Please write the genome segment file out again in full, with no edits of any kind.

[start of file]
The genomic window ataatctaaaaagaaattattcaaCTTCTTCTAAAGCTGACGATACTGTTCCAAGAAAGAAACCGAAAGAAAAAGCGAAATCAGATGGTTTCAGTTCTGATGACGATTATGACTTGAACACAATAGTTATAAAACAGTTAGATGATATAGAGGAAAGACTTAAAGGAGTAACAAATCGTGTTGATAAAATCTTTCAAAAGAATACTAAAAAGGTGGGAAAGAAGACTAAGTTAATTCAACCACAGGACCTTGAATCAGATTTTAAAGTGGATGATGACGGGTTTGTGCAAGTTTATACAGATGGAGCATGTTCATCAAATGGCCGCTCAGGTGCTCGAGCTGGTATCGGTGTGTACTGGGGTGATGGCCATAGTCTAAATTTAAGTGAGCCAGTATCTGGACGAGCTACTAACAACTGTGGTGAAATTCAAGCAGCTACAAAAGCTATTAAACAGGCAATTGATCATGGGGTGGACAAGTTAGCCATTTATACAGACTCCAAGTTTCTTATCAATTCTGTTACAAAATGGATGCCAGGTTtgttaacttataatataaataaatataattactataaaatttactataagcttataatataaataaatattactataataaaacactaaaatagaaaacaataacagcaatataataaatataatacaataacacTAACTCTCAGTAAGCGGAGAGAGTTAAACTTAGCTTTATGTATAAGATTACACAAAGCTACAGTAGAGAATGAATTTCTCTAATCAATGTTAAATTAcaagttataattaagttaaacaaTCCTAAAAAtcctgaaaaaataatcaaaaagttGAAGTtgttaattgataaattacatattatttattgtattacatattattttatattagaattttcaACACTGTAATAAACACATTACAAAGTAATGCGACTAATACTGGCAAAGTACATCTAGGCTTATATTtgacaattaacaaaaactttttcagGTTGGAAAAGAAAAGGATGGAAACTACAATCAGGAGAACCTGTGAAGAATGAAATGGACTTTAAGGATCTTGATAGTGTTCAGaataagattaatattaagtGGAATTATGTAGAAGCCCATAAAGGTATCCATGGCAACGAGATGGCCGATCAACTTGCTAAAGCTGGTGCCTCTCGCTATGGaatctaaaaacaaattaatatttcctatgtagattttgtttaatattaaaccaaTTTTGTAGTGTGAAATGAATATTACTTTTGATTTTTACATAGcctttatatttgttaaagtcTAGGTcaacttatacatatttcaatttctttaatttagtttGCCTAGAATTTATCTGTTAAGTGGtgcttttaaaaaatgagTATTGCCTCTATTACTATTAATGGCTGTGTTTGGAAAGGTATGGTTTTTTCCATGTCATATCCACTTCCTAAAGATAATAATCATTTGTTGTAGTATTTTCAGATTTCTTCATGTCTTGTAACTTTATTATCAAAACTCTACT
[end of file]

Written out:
The genomic window ataatctaaaaagaaattattcaaCTTCTTCTAAAGCTGACGATACTGTTCCAAGAAAGAAACCGAAAGAAAAAGCGAAATCAGATGGTTTCAGTTCTGATGACGATTATGACTTGAACACAATAGTTATAAAACAGTTAGATGATATAGAGGAAAGACTTAAAGGAGTAACAAATCGTGTTGATAAAATCTTTCAAAAGAATACTAAAAAGGTGGGAAAGAAGACTAAGTTAATTCAACCACAGGACCTTGAATCAGATTTTAAAGTGGATGATGACGGGTTTGTGCAAGTTTATACAGATGGAGCATGTTCATCAAATGGCCGCTCAGGTGCTCGAGCTGGTATCGGTGTGTACTGGGGTGATGGCCATAGTCTAAATTTAAGTGAGCCAGTATCTGGACGAGCTACTAACAACTGTGGTGAAATTCAAGCAGCTACAAAAGCTATTAAACAGGCAATTGATCATGGGGTGGACAAGTTAGCCATTTATACAGACTCCAAGTTTCTTATCAATTCTGTTACAAAATGGATGCCAGGTTtgttaacttataatataaataaatataattactataaaatttactataagcttataatataaataaatattactataataaaacactaaaatagaaaacaataacagcaatataataaatataatacaataacacTAACTCTCAGTAAGCGGAGAGAGTTAAACTTAGCTTTATGTATAAGATTACACAAAGCTACAGTAGAGAATGAATTTCTCTAATCAATGTTAAATTAcaagttataattaagttaaacaaTCCTAAAAAtcctgaaaaaataatcaaaaagttGAAGTtgttaattgataaattacatattatttattgtattacatattattttatattagaattttcaACACTGTAATAAACACATTACAAAGTAATGCGACTAATACTGGCAAAGTACATCTAGGCTTATATTtgacaattaacaaaaactttttcagGTTGGAAAAGAAAAGGATGGAAACTACAATCAGGAGAACCTGTGAAGAATGAAATGGACTTTAAGGATCTTGATAGTGTTCAGaataagattaatattaagtGGAATTATGTAGAAGCCCATAAAGGTATCCATGGCAACGAGATGGCCGATCAACTTGCTAAAGCTGGTGCCTCTCGCTATGGaatctaaaaacaaattaatatttcctatgtagattttgtttaatattaaaccaaTTTTGTAGTGTGAAATGAATATTACTTTTGATTTTTACATAGcctttatatttgttaaagtcTAGGTcaacttatacatatttcaatttctttaatttagtttGCCTAGAATTTATCTGTTAAGTGGtgcttttaaaaaatgagTATTGCCTCTATTACTATTAATGGCTGTGTTTGGAAAGGTATGGTTTTTTCCATGTCATATCCACTTCCTAAAGATAATAATCATTTGTTGTAGTATTTTCAGATTTCTTCATGTCTTGTAACTTTATTATCAAAACTCTACT